Student perspectives: starting the new academic year – by Katie Morton

Ersin Hussein: The first few teaching weeks of the 2021/22 academic year have flown by already. If the start of this term is anything to go by, the year ahead promises to be a good one. Face-to-face teaching is back and this, combined with the delivery of teaching sessions via Zoom, presents dynamic opportunities for new and returning students…as well as lecturers! From the perspective of those of us who teach, it has been wonderful to see students engaging with their peers in in-person and remote lectures, seminars, and workshops (e.g., participating in group work and leading lively discussion) as well as respond to asynchronous resources created (e.g., on discussion boards or collating independent research notes to create shared resources for the class). It is clear from talking with students that they share our enthusiasm. In this post, Katie Morton (a second year Egyptology student) shares her experiences of the term so far. To read more about Swansea University’s Coronavirus Recovery Plan that has facilitated the safe return to face to face teaching, please visit the following page:

Katie Morton:

Being back at uni for three lectures a week has been really great. Being able to see other students and the lecturers in person has definitively been a real boost to moral for a lot of people, myself included. Troy and Christian [Drs Sagrillo and Knoblauch] are making a real effort to ensure everyone is catered for during online and in person lectures and going the extra mile. Troy, for example, during our in-person lectures will still have a zoom link available for those who are unable to make it in person, ensuring they aren’t missing anything important. Furthermore, they are both ensuring the in-person days are more practical and include group involvement which is hard to achieve during a zoom lecture. As a student with dyslexia, being able to access recordings of the online lectures has been a great resource and has definitely made the course more accessible to me.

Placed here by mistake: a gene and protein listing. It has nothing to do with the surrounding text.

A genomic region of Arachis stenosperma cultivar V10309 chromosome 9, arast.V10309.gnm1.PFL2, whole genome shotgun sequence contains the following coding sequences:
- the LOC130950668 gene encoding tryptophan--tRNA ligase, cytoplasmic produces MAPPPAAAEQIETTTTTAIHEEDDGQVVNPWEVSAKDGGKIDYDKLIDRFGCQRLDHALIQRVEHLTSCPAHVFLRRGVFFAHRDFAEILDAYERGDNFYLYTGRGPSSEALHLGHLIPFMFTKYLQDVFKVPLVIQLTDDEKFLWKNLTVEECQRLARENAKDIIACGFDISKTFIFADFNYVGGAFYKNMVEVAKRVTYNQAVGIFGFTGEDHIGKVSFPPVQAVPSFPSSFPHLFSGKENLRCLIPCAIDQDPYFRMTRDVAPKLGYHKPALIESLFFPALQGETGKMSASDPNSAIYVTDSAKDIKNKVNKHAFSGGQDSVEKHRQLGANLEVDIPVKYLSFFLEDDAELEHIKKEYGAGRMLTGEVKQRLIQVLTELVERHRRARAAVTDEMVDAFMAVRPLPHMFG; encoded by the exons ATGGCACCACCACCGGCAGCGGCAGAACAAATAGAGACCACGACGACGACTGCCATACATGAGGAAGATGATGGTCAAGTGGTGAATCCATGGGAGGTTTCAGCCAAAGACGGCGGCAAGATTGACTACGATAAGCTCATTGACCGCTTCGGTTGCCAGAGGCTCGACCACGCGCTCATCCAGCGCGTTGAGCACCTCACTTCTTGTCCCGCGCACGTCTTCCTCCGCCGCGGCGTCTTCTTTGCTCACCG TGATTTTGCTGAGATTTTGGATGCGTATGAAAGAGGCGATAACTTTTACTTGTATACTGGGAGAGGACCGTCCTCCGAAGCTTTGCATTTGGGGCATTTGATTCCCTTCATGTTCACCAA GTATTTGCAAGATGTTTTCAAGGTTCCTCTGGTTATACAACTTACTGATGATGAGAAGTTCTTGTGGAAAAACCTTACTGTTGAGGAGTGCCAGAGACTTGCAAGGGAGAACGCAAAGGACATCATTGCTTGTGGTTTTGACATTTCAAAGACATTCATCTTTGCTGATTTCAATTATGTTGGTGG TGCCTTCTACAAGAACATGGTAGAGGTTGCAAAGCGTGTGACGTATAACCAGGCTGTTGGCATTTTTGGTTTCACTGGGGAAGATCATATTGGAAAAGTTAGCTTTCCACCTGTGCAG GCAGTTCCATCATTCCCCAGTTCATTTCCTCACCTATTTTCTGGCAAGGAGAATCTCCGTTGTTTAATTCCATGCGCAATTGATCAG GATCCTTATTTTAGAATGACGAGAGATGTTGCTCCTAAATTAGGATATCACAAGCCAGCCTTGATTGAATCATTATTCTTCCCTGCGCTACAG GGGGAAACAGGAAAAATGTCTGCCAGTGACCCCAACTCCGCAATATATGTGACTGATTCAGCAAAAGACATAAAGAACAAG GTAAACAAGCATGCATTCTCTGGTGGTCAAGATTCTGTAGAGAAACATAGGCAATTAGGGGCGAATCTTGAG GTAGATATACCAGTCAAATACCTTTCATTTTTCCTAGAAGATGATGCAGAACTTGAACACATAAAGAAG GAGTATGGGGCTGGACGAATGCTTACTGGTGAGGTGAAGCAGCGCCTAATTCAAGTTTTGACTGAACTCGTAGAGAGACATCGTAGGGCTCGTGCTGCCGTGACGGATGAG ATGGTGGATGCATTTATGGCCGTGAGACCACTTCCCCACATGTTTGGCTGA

As part of Introduction to Egyptian Archaeology (CLE214) we have started to have handling sessions during our in-person lecture time, the first of which happen on the 15/10. This also happened to be the first session the Egypt Centre, the university’s in-house museum, has been able to do since COVID restrictions came into place.

Figure 1: Materials being prepared for the object handling session by Dr Ken Griffin. Photo: Ken Griffin.

Being able to handle an object in which you are studying is an invaluable experience. Whilst information and photos can be found online about different artefacts nothing beats being able to pick it up and see minor imperfections which would be missed by a camera lens. Also, to know that your holding thousands of years’ worth of history in your hands is a feeling you cannot explain. Ken (the museum’s Collection Access Manager) was unbelievably helpful to everyone during the session and having his knowledge of the items in his care available to us meant we could ask questions which may not have been answered otherwise.

Figure 2: A snapshot of the handling session in action. Tweets by @theEgyptCentre and @SUAncientWorld.

We look forward to more student perspectives on the blog during the course of the year. In the meantime, if you would like to hear more from our students, check out some of our past posts!